Monday, October 1, 2012 at 5:30 a.m.
GZA, Killer Mike
September 28, 2012
It is said that the third time's the charm, and after two less-than-stellar performances here in Orange County, we were betting on a third round sweep from Wu-Tang esteemed patriarch the GZA. The last couple times he was here, everything from the songs played to the scheduling seemed to be jumbled and lacking, and we were investing in a good heap of hope when we made our way to the Observatory on Friday night. In the past, remarks have been made about the overall quality of shows from Wu-Tang members, but this was still the same artist that was a part of two undeniably classic albums, and one of hip-hop's most consistently dope emcees.
Whether or not the previous shows had been poor didn't seem to factor in our decision to see GZA live, as that inner feeling of being able to have a small, personal piece of Wu-Tang in your life isn't something you can easily brush to the side.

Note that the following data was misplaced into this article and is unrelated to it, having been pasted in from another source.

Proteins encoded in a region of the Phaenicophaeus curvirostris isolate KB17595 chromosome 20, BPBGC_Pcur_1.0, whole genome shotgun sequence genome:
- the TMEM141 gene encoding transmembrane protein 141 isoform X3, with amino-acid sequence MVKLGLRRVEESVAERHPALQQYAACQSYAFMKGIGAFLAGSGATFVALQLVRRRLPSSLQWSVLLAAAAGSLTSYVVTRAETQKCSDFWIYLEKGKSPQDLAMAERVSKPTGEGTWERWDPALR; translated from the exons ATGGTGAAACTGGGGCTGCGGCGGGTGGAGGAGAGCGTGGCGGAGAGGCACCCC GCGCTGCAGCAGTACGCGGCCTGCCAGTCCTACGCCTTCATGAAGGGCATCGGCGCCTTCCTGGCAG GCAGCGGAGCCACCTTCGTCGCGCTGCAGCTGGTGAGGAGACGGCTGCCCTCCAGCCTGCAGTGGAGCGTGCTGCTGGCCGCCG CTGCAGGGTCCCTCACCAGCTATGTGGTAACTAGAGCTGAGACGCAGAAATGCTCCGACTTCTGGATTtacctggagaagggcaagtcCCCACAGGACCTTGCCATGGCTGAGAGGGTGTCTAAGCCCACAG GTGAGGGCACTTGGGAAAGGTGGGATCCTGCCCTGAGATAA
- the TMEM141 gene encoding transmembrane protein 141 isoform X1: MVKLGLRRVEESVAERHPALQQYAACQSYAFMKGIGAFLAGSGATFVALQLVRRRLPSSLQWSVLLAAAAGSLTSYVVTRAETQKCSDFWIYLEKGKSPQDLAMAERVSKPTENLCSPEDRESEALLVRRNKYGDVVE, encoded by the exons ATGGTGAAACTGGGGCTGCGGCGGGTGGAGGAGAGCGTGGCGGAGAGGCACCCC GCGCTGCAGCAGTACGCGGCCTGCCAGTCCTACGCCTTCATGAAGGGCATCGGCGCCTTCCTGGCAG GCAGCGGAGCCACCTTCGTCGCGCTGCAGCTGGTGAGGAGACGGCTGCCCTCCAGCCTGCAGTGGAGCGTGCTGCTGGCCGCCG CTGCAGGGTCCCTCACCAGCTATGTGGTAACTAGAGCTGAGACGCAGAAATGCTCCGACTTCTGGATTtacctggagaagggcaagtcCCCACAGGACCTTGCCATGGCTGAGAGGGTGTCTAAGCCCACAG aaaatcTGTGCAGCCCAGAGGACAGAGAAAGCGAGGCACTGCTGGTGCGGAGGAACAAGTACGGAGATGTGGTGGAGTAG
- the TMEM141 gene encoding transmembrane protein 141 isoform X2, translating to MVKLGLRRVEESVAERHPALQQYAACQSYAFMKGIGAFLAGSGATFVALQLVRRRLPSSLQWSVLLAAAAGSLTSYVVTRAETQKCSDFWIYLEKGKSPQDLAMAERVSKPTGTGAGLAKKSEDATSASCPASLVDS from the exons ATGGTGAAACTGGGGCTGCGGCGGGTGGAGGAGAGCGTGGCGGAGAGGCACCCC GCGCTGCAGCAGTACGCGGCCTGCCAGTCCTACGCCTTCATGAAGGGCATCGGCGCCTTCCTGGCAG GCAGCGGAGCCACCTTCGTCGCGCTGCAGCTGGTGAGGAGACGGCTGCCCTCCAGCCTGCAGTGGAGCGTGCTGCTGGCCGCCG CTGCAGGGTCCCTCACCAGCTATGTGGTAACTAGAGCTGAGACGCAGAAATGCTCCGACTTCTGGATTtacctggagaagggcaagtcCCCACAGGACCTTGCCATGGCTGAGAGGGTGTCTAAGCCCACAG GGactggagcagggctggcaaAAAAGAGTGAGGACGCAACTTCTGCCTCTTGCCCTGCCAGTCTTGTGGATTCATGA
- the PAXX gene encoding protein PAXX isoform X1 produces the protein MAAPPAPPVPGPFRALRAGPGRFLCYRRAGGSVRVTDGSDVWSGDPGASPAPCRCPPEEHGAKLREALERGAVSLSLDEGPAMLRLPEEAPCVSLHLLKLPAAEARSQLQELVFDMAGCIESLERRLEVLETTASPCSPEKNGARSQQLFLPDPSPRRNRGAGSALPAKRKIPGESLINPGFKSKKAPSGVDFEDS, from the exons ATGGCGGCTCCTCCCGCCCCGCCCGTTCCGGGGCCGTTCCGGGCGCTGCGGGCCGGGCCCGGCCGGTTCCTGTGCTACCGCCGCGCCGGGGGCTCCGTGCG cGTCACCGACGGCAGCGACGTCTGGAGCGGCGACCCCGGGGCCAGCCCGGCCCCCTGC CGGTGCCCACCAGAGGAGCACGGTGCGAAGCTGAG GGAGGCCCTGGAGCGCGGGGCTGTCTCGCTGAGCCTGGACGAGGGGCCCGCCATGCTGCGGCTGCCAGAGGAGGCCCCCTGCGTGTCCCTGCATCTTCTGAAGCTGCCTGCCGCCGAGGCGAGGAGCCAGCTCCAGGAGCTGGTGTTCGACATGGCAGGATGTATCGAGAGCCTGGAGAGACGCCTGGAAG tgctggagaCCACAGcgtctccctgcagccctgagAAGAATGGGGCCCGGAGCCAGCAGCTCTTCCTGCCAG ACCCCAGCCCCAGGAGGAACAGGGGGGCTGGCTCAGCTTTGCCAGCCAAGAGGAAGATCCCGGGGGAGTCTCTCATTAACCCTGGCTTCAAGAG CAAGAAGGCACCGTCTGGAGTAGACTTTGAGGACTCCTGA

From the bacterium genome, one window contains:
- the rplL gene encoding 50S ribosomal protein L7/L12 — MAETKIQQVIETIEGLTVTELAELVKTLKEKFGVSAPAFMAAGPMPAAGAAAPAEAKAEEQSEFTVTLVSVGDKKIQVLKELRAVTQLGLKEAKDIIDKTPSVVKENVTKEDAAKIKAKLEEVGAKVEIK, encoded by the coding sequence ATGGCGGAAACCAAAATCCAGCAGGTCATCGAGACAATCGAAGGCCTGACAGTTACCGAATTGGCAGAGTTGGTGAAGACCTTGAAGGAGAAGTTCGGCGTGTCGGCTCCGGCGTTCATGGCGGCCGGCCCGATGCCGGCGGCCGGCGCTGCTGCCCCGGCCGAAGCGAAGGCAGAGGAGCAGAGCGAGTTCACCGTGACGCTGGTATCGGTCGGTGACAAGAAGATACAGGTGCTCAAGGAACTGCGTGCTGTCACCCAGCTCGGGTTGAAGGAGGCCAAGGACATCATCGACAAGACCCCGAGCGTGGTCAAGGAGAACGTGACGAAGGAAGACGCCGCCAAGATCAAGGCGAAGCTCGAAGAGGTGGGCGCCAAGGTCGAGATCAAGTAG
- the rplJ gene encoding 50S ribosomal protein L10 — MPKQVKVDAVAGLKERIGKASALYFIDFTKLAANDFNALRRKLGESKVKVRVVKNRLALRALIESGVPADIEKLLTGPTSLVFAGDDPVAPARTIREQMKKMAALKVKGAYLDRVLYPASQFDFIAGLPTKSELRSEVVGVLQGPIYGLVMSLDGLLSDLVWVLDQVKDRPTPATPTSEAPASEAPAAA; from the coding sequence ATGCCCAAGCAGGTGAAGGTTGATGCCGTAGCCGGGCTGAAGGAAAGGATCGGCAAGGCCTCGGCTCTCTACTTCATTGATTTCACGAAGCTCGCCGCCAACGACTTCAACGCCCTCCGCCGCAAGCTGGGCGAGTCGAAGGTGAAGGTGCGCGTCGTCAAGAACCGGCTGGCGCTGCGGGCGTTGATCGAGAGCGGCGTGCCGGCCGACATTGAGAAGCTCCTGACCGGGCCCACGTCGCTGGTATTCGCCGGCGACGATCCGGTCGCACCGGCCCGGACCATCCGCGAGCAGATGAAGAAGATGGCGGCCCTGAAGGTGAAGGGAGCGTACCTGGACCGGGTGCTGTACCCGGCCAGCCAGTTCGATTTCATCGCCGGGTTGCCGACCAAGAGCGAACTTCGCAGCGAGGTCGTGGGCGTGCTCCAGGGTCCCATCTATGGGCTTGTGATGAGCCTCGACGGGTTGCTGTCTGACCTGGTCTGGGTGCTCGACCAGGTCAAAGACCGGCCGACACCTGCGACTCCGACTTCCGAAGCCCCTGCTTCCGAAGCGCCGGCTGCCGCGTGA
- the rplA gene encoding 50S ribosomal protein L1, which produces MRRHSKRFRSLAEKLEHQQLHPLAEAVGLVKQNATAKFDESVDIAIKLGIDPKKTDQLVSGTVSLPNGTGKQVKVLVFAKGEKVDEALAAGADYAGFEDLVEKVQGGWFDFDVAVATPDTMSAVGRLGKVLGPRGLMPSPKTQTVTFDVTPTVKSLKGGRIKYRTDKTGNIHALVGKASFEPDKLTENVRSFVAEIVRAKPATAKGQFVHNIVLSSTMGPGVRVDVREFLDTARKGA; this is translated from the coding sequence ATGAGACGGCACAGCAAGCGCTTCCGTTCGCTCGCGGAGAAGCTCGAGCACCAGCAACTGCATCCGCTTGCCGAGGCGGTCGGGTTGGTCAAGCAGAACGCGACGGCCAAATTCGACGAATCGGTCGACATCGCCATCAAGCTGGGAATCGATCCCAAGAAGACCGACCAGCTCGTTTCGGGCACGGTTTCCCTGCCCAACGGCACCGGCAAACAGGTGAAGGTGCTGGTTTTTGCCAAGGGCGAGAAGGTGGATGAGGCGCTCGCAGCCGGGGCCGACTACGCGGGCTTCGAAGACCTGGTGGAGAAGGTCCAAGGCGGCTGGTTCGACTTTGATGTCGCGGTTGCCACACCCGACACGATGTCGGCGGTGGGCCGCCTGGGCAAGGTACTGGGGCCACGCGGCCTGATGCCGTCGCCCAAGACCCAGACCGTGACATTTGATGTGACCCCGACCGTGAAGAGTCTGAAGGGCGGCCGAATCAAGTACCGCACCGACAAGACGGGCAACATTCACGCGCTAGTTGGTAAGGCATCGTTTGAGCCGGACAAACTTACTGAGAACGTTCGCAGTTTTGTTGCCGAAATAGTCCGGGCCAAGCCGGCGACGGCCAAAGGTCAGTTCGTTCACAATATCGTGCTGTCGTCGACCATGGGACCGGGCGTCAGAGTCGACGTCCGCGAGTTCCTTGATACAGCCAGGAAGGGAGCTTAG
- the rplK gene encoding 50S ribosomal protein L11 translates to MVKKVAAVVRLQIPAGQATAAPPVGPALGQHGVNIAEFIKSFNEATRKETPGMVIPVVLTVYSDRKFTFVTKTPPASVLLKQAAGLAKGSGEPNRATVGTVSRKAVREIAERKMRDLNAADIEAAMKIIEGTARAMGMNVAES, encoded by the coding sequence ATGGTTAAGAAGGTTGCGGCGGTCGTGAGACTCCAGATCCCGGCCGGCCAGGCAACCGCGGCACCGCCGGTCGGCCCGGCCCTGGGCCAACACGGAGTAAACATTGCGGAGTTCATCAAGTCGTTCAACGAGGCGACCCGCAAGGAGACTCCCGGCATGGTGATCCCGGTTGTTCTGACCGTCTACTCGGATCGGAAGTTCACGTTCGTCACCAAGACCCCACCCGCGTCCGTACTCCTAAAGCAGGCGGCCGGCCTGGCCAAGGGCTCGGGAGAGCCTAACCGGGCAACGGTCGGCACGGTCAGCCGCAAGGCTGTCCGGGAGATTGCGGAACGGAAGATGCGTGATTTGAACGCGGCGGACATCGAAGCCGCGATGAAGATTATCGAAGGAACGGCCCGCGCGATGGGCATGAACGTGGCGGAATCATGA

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There was nothing flashy about GZA's performance; it was a clear archetype of substance over style. The fans were frenzied and rowdy, but stayed contained and kept their lips synced to every word. GZA's songs were replicated exceptionally, and it felt like we were intimately experiencing a living, breathing part of the Wu-Tang world as opposed to a bombastic, larger-than-life production. The Wu-Tang Clan might not have a reputation for being the hip-hop community's favorite live act, but there's plenty of reason to continue shelling out the cash to see them when a part of their unit is swinging by. We look forward to the fourth time around, GZA.
Overheard in the Crowd: "Wu!" "Wu-Tang!" about three million times. We counted.
Random Notebook Dump: While the main room was crowded with Wu-Tang diehards, the Constellation Room looked like a sketch show scene parodying the club scene. Bro's, bottles, and blondes everywhere.
Critic's Bias: GZA's Liquid Swords is one the first hip-hop albums I listened to front-to-back.